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HTTP specification says;

HTTP access authentication is described in "HTTP Authentication: Basic and Digest Access Authentication" [43]. If a request is authenticated and a realm specified, the same credentials SHOULD be valid for all other requests within this realm (assuming that the authentication scheme itself does not require otherwise, such as credentials that vary according to a challenge value or using synchronized clocks).

I don't really understand what this means, but here is my scenario is there anything against HTTP specs here? I use Java Rest service

  • Client sends username:password using HTTP Authorization header using HTTP Basic
  • Server sends back a token
  • Now client sends a custom authorization token instead of password for further requests still in the HTTP authorization header still using HTTP Basic username:token

Now this does not feel right since what I am really doing with the auth token is NOT an actual HTTP Basic authorization. Also usage of the very same header is inconsistent between requests.

But on the other hand I do not want create yet another custom header for the token exchange. Because its hard to base64 encode them with test tools when you use a custom header. And still inconsistent headers between requests.

Note: these requests refers to different endpoints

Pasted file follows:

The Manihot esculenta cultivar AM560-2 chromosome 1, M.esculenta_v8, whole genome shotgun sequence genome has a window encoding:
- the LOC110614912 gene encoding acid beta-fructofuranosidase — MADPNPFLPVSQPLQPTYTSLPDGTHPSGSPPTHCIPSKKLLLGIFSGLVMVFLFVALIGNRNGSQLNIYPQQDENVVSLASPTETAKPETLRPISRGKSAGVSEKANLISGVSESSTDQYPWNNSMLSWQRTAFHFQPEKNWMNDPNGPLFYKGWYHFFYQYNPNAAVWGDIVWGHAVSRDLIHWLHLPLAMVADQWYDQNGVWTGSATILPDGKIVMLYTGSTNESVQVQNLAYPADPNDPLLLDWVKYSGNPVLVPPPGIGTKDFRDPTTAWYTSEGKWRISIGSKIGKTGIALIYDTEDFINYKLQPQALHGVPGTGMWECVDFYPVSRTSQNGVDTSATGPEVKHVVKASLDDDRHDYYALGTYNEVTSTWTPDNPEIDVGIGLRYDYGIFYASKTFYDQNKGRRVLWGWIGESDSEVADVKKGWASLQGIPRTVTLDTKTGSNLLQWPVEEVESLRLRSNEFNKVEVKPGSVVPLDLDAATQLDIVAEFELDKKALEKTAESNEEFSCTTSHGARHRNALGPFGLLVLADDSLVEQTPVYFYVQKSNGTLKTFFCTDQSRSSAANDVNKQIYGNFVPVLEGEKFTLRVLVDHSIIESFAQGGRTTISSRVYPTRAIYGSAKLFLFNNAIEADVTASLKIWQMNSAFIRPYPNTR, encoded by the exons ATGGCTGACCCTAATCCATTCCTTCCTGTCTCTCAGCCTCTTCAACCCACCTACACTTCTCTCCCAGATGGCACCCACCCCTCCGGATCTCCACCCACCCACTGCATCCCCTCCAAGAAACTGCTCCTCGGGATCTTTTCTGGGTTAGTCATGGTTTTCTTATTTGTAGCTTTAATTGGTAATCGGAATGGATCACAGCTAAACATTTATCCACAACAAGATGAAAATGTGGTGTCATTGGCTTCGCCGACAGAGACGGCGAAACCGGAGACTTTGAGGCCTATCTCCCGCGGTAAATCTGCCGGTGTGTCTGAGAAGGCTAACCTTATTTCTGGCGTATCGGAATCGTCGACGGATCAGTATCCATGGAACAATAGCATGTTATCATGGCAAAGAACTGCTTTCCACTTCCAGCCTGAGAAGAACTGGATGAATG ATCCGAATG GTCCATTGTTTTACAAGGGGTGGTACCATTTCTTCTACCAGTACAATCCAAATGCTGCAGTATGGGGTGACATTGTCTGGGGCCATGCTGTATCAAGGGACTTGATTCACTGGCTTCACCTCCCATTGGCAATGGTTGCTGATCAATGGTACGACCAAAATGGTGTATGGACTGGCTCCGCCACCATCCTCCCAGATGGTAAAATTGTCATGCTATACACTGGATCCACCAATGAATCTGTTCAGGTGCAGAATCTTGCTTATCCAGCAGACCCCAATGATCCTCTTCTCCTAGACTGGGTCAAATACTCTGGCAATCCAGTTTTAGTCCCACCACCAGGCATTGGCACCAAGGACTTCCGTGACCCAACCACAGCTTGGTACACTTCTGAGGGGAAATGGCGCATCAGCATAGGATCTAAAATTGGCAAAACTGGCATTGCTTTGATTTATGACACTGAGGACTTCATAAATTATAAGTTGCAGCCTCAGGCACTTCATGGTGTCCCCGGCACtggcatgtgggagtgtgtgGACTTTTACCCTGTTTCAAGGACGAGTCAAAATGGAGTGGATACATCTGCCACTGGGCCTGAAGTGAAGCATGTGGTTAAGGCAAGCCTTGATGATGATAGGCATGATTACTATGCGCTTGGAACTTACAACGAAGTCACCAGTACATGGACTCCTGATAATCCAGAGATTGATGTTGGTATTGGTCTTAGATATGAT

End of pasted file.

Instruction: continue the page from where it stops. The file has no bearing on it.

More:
What do you advice?

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1 Answer 1

If you do that, since you are using the same headers, aren't you going to need server side logic to differentiate when the login is the actual login, as opposed to your token? At the end of the day, HTTP Authorization is already a token (only a simple encoded version of the username/password string), so in all cases you are receiving a token, now you have to decode it, decide if it's one of your session tokens, or if it's a username/password, and therefore check against two sources of "good tokens".

I would advice against this, but not because you're breaking standards, it just feels convoluted.

Why do you need to change username/password to a token on the first place? Are you redirecting to an endpoint where you no longer require HTTP Basic Auth?

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I alreday understand what is what by taking refernce the rest resource path. url/login vs url/token –  Spring Jan 3 '13 at 16:26
ah, from that point of view, then your two end points are two different things, and for your url/token endpoint, it just happens that the token IS the username. url/login and url/token are not related, you use one to obtain "the username" for the other. –  palako Jan 3 '13 at 16:40
yes, but whats the answer to my question?:) –  Spring Jan 3 '13 at 17:38
Well, if your question is "What do you advice?", my advice is to not use HTTP Basic Auth, to not create your own tokens, and to not use the username part of HTTP Basic Auth to exchange a token, but is just and advice :) –  palako Jan 3 '13 at 17:44

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